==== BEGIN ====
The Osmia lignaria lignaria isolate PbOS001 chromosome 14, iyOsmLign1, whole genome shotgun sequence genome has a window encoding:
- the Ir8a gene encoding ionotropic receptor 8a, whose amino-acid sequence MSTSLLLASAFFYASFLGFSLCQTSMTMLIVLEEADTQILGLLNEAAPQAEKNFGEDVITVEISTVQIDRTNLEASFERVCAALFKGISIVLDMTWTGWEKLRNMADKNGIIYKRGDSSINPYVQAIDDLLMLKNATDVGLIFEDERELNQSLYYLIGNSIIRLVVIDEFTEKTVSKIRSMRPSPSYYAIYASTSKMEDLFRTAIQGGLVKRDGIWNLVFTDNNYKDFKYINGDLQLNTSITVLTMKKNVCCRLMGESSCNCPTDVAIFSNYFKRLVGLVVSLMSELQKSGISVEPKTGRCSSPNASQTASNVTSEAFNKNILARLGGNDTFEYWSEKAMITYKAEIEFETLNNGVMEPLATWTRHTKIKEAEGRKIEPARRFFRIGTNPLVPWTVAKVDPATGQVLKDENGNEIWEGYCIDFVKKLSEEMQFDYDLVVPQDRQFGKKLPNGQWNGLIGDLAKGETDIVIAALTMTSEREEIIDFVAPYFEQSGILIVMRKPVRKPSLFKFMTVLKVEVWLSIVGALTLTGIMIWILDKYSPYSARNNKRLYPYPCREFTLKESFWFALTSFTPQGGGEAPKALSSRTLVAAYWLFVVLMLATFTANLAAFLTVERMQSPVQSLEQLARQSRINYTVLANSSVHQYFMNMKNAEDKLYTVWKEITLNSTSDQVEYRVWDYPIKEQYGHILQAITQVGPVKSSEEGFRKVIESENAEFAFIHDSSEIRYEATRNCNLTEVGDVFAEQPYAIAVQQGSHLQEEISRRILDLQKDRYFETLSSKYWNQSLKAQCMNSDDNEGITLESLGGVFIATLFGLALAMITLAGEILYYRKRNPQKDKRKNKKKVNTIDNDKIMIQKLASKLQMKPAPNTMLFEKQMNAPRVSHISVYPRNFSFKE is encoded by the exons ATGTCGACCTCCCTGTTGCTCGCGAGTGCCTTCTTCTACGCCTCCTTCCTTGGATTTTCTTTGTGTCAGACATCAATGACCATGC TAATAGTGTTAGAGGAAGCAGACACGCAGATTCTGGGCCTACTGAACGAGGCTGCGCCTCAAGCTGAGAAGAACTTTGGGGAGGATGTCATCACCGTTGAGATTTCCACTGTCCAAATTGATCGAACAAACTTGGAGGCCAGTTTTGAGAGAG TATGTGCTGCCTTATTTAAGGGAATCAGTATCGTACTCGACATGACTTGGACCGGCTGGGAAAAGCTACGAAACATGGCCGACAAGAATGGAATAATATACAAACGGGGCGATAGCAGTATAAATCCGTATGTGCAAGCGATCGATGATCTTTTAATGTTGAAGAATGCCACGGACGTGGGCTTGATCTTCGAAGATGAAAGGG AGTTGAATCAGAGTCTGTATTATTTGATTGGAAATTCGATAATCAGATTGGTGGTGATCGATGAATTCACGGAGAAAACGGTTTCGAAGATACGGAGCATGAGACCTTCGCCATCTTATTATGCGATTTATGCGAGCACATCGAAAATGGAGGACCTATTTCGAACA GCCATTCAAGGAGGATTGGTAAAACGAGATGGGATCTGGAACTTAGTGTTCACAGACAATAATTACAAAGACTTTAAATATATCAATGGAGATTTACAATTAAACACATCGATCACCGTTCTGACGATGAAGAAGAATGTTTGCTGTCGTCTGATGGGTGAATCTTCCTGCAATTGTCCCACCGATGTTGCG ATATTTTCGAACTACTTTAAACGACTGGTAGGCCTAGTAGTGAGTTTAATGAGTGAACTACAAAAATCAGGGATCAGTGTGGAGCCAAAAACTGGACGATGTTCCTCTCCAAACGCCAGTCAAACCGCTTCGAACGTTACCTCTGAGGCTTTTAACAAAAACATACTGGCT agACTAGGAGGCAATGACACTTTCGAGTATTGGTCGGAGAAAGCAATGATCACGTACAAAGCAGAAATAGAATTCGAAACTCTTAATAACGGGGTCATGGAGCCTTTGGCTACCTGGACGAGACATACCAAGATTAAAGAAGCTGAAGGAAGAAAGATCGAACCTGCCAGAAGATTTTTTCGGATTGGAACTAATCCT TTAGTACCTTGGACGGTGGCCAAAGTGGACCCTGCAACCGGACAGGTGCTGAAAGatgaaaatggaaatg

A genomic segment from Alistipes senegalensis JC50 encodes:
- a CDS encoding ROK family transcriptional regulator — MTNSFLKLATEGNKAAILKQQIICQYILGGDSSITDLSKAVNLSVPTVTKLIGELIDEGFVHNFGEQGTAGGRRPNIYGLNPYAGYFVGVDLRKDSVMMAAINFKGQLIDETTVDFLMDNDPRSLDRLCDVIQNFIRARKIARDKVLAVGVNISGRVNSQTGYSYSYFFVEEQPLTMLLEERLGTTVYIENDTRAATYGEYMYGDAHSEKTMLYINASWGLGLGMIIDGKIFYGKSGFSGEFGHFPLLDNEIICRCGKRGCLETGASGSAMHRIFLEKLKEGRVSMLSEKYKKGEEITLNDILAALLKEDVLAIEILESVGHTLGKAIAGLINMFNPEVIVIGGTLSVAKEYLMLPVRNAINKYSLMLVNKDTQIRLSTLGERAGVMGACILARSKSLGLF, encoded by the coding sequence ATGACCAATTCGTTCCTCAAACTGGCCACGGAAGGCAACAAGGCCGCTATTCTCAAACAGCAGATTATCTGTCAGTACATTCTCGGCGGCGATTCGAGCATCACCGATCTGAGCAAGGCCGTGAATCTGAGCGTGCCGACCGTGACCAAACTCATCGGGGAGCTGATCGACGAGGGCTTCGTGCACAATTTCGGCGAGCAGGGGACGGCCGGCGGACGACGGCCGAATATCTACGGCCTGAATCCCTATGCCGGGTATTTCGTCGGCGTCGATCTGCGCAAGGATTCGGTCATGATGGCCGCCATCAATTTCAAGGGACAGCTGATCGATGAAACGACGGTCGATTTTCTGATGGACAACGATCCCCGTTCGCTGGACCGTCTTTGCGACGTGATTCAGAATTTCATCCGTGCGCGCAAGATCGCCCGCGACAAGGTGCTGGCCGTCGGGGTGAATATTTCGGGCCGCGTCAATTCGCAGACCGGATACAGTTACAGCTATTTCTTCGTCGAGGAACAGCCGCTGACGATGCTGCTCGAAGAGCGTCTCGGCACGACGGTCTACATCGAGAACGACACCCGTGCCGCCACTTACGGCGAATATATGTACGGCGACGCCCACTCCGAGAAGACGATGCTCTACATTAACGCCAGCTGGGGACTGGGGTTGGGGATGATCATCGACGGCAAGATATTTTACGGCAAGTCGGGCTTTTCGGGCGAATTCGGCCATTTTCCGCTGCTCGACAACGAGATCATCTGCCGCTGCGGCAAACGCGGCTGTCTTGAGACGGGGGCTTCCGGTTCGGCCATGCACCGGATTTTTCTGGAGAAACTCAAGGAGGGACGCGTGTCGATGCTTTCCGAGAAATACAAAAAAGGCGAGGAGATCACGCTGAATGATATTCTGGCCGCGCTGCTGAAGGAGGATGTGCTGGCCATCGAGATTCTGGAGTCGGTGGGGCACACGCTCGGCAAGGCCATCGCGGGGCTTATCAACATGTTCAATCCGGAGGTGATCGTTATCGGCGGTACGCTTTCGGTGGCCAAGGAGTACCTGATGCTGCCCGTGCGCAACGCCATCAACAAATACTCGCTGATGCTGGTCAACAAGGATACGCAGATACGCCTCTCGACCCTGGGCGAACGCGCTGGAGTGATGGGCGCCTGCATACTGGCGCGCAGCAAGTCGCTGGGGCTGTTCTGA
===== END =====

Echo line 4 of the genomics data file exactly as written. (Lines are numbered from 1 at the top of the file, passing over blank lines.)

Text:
- a CDS encoding ROK family transcriptional regulator — MTNSFLKLATEGNKAAILKQQIICQYILGGDSSITDLSKAVNLSVPTVTKLIGELIDEGFVHNFGEQGTAGGRRPNIYGLNPYAGYFVGVDLRKDSVMMAAINFKGQLIDETTVDFLMDNDPRSLDRLCDVIQNFIRARKIARDKVLAVGVNISGRVNSQTGYSYSYFFVEEQPLTMLLEERLGTTVYIENDTRAATYGEYMYGDAHSEKTMLYINASWGLGLGMIIDGKIFYGKSGFSGEFGHFPLLDNEIICRCGKRGCLETGASGSAMHRIFLEKLKEGRVSMLSEKYKKGEEITLNDILAALLKEDVLAIEILESVGHTLGKAIAGLINMFNPEVIVIGGTLSVAKEYLMLPVRNAINKYSLMLVNKDTQIRLSTLGERAGVMGACILARSKSLGLF, encoded by the coding sequence ATGACCAATTCGTTCCTCAAACTGGCCACGGAAGGCAACAAGGCCGCTATTCTCAAACAGCAGATTATCTGTCAGTACATTCTCGGCGGCGATTCGAGCATCACCGATCTGAGCAAGGCCGTGAATCTGAGCGTGCCGACCGTGACCAAACTCATCGGGGAGCTGATCGACGAGGGCTTCGTGCACAATTTCGGCGAGCAGGGGACGGCCGGCGGACGACGGCCGAATATCTACGGCCTGAATCCCTATGCCGGGTATTTCGTCGGCGTCGATCTGCGCAAGGATTCGGTCATGATGGCCGCCATCAATTTCAAGGGACAGCTGATCGATGAAACGACGGTCGATTTTCTGATGGACAACGATCCCCGTTCGCTGGACCGTCTTTGCGACGTGATTCAGAATTTCATCCGTGCGCGCAAGATCGCCCGCGACAAGGTGCTGGCCGTCGGGGTGAATATTTCGGGCCGCGTCAATTCGCAGACCGGATACAGTTACAGCTATTTCTTCGTCGAGGAACAGCCGCTGACGATGCTGCTCGAAGAGCGTCTCGGCACGACGGTCTACATCGAGAACGACACCCGTGCCGCCACTTACGGCGAATATATGTACGGCGACGCCCACTCCGAGAAGACGATGCTCTACATTAACGCCAGCTGGGGACTGGGGTTGGGGATGATCATCGACGGCAAGATATTTTACGGCAAGTCGGGCTTTTCGGGCGAATTCGGCCATTTTCCGCTGCTCGACAACGAGATCATCTGCCGCTGCGGCAAACGCGGCTGTCTTGAGACGGGGGCTTCCGGTTCGGCCATGCACCGGATTTTTCTGGAGAAACTCAAGGAGGGACGCGTGTCGATGCTTTCCGAGAAATACAAAAAAGGCGAGGAGATCACGCTGAATGATATTCTGGCCGCGCTGCTGAAGGAGGATGTGCTGGCCATCGAGATTCTGGAGTCGGTGGGGCACACGCTCGGCAAGGCCATCGCGGGGCTTATCAACATGTTCAATCCGGAGGTGATCGTTATCGGCGGTACGCTTTCGGTGGCCAAGGAGTACCTGATGCTGCCCGTGCGCAACGCCATCAACAAATACTCGCTGATGCTGGTCAACAAGGATACGCAGATACGCCTCTCGACCCTGGGCGAACGCGCTGGAGTGATGGGCGCCTGCATACTGGCGCGCAGCAAGTCGCTGGGGCTGTTCTGA